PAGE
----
WMA Declaration of Montevideo on Disaster Preparedness and Medical Response

Adopted by the 62nd WMA General Assembly, Montevideo, Uruguay, October 2011

In the last decade, the attention of the world has been drawn to a number of severe events which seriously tested and overwhelmed the capacity of local healthcare and emergency medical response systems. Armed conflicts, terrorist attacks and natural distasters such as earthquakes, floods and tsunamies in various parts of the world have not only affected the health of people living in these areas but have also drawn the support and response of the international community. Many National Medical Associations have sent groups to assist in such disaster situations.

According to the World Health Organization (WHO) Center for Research on the Epidemiology of Disasters (CRED), the frequency, magnitude, and toll of natural disasters and terrorism have increased throughout the world.  In the previous century, about 3.5 million people were killed worldwide as a result of natural disasters; about 200 million were killed as a result of human-caused disasters (e.g., wars, terrorism, genocides).  Each year, disasters cause hundreds of deaths and cost billions of dollars due to disruption of commerce and destruction of homes and critical infrastructure.

Population vulnerability (e.g., due to  increased population density, urbanization, aging) has increased the risk of disasters and public health emergencies.  Globalization, which connects countries through economic interdependencies, has led to increased international travel and commerce. Such activity has also led to increased population density in cities around the world and increased movement of people to coastal areas and other disaster-prone regions.  Increases in international travel may speed the rate at which an emerging infectious disease or bioterrorism agent spreads across the globe.  Climate change and terrorism have emerged as important global factors that can influence disaster trends and thus require continued monitoring and attention.

The emergence of infectious diseases, such as H1N1 influenza A and severe acute respiratory syndrome (SARS), and the recent arrival of West Nile virus and monkey pox in the Western hemisphere, reinforces the need for constant vigilance and planning to prepare for and respond to new and unexpected public health emergencies.

The growing likelihood of terrorist-related disasters affecting large civilian populations affects all nations.  Concern continues about the security of the worldwide arsenal of nuclear, chemical, and biological agents as well as the recruitment of people capable of manufacturing or deploying them. The potentially catastrophic nature of a “successful” terrorist attack configures an event that may demand a disproportionate amount of resources and healthcare professionals preparedness..  Natural disasters such as tornadoes, hurricanes, floods, and earthquakes, as well as industrial and transportation-related catastrophes, are far more common and can also severely stress existing medical, public health, and emergency response systems.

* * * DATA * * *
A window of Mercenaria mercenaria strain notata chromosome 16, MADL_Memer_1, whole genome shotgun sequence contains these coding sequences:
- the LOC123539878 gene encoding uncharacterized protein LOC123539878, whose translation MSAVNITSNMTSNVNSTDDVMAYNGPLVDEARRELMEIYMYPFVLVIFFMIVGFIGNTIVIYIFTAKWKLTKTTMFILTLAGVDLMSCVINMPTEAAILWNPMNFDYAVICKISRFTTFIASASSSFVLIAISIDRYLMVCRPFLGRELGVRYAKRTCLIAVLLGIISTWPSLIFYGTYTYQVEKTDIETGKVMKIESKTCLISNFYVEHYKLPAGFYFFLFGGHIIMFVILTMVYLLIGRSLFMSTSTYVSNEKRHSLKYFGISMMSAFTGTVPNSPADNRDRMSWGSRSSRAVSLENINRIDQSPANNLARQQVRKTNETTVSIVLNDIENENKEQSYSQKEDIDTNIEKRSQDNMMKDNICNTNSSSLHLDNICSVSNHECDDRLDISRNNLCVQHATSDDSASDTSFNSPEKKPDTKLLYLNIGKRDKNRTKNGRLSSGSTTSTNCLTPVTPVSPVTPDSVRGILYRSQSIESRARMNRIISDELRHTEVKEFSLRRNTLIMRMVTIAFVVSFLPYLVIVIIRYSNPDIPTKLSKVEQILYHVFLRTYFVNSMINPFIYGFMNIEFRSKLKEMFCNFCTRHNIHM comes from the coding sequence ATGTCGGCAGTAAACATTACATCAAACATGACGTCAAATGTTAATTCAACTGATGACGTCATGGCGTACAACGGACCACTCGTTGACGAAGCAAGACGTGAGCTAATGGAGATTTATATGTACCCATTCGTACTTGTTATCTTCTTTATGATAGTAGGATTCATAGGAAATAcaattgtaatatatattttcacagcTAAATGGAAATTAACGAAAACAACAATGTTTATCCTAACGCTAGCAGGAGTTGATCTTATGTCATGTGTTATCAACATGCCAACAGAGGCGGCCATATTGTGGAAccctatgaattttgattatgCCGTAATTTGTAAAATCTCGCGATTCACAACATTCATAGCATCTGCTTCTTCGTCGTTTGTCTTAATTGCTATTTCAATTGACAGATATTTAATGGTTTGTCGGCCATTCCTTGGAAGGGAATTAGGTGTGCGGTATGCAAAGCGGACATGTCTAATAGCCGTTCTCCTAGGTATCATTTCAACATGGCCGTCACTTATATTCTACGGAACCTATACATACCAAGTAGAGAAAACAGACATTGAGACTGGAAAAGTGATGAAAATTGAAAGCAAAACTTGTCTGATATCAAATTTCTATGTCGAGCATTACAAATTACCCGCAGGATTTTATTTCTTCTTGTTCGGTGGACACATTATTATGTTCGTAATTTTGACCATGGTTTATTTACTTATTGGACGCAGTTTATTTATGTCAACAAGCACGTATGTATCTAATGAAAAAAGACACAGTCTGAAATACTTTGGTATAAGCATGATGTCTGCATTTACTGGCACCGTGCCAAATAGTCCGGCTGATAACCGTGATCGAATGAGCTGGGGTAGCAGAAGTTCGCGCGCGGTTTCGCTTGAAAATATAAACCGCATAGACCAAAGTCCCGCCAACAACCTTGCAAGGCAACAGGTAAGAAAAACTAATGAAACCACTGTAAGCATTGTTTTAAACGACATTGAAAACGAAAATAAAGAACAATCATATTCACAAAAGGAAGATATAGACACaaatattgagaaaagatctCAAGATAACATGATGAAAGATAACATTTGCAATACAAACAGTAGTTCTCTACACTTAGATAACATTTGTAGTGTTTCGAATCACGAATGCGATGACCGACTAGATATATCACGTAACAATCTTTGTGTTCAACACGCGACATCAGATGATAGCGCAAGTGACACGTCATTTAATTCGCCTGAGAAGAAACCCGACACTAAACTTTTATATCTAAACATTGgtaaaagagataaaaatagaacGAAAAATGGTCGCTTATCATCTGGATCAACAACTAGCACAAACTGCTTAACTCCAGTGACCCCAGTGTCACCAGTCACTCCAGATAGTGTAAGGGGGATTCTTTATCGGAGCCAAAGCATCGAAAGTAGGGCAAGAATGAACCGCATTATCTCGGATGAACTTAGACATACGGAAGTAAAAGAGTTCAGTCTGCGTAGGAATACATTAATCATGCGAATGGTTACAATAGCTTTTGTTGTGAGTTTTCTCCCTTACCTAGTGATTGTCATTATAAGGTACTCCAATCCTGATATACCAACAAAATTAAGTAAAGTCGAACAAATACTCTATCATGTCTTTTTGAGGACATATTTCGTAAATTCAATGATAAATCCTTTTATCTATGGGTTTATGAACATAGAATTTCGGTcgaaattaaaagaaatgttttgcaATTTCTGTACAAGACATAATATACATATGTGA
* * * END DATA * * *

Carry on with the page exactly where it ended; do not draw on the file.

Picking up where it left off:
In light of recent world events, it is increasingly clear that all physicians need to become more proficient in the recognition, diagnosis, and treatment of mass casualties under an all-hazards approach to disaster management and response.  They must be able to recognize the general features of disasters and public health emergencies, and be knowledgeable about how to report them and where to get more information should the need arise.  Physicians are on the front lines when dealing with injury and disease-whether caused by microbes, environmental hazards, natural disasters, highway collisions, terrorism, or other calamities. Early detection and reporting are critical to minimize casualties through astute teamwork by public- and private-sector health and emergency response personnel.

The WMA, representing the doctors of the world, calls upon its members to advocate for the following:

  • To promote a standard competency set to ensure consistency among disaster training programs for physicians across all specialties. Many NMAs have disaster courses and previous experiences in disaster response. These NMAs can share this knowledge and advocate for the integration of some standardized level of training for all physicians, regardless of specialty or nationality.
  • To work with national and local governments to establish or update regional databases and geographic mapping of information on health system assets, capacities, capabilities, and logistics to assist medical response efforts, domestically and worldwide, when needed. This could include information on local response organizations, the condition of local hospitals and health system infrastructures, endemic and emerging diseases, and other important public health and clinical information to assist medical response in the event of a disaster. In addition, systems for communicating directly with physicians and other front line health care providers should be identified and strengthened.
  • To work with national and local governments to ensure the developing and testing of disaster management plans for clinical care and public health including the ethical basis for delivering such plans.
  • To encourage governments at national and local levels to work across normal departmental and other boundaries in developing the necessary planning.

The WMA could serve as a channel of communication for NMAs during such times of crisis, enabling them to coordinate activities and work together.

Disaster, Emergency Care, Emergency Medical Response System, Epidemiology, Public Health

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